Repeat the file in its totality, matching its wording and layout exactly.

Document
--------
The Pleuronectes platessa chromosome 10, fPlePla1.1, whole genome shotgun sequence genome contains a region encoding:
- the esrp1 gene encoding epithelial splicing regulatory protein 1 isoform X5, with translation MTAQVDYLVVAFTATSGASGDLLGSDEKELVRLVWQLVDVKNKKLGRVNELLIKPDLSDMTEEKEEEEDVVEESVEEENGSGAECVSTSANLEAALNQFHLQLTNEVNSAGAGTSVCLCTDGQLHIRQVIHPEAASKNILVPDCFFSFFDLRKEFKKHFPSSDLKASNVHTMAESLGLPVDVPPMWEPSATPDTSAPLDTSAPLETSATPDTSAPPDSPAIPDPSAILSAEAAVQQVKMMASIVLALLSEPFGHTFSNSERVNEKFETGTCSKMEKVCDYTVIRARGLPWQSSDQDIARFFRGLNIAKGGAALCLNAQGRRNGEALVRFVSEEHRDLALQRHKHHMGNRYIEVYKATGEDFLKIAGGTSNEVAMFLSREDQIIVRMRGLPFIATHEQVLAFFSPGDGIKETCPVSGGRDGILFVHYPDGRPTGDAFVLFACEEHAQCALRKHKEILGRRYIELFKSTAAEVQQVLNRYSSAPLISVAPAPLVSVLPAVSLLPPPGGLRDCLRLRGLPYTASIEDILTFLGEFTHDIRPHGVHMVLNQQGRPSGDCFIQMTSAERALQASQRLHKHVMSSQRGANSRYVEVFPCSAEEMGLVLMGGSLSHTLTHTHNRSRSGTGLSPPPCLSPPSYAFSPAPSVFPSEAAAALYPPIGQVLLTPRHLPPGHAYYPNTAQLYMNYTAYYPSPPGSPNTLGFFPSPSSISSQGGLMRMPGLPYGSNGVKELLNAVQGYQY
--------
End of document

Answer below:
The Pleuronectes platessa chromosome 10, fPlePla1.1, whole genome shotgun sequence genome contains a region encoding:
- the esrp1 gene encoding epithelial splicing regulatory protein 1 isoform X5, with translation MTAQVDYLVVAFTATSGASGDLLGSDEKELVRLVWQLVDVKNKKLGRVNELLIKPDLSDMTEEKEEEEDVVEESVEEENGSGAECVSTSANLEAALNQFHLQLTNEVNSAGAGTSVCLCTDGQLHIRQVIHPEAASKNILVPDCFFSFFDLRKEFKKHFPSSDLKASNVHTMAESLGLPVDVPPMWEPSATPDTSAPLDTSAPLETSATPDTSAPPDSPAIPDPSAILSAEAAVQQVKMMASIVLALLSEPFGHTFSNSERVNEKFETGTCSKMEKVCDYTVIRARGLPWQSSDQDIARFFRGLNIAKGGAALCLNAQGRRNGEALVRFVSEEHRDLALQRHKHHMGNRYIEVYKATGEDFLKIAGGTSNEVAMFLSREDQIIVRMRGLPFIATHEQVLAFFSPGDGIKETCPVSGGRDGILFVHYPDGRPTGDAFVLFACEEHAQCALRKHKEILGRRYIELFKSTAAEVQQVLNRYSSAPLISVAPAPLVSVLPAVSLLPPPGGLRDCLRLRGLPYTASIEDILTFLGEFTHDIRPHGVHMVLNQQGRPSGDCFIQMTSAERALQASQRLHKHVMSSQRGANSRYVEVFPCSAEEMGLVLMGGSLSHTLTHTHNRSRSGTGLSPPPCLSPPSYAFSPAPSVFPSEAAAALYPPIGQVLLTPRHLPPGHAYYPNTAQLYMNYTAYYPSPPGSPNTLGFFPSPSSISSQGGLMRMPGLPYGSNGVKELLNAVQGYQY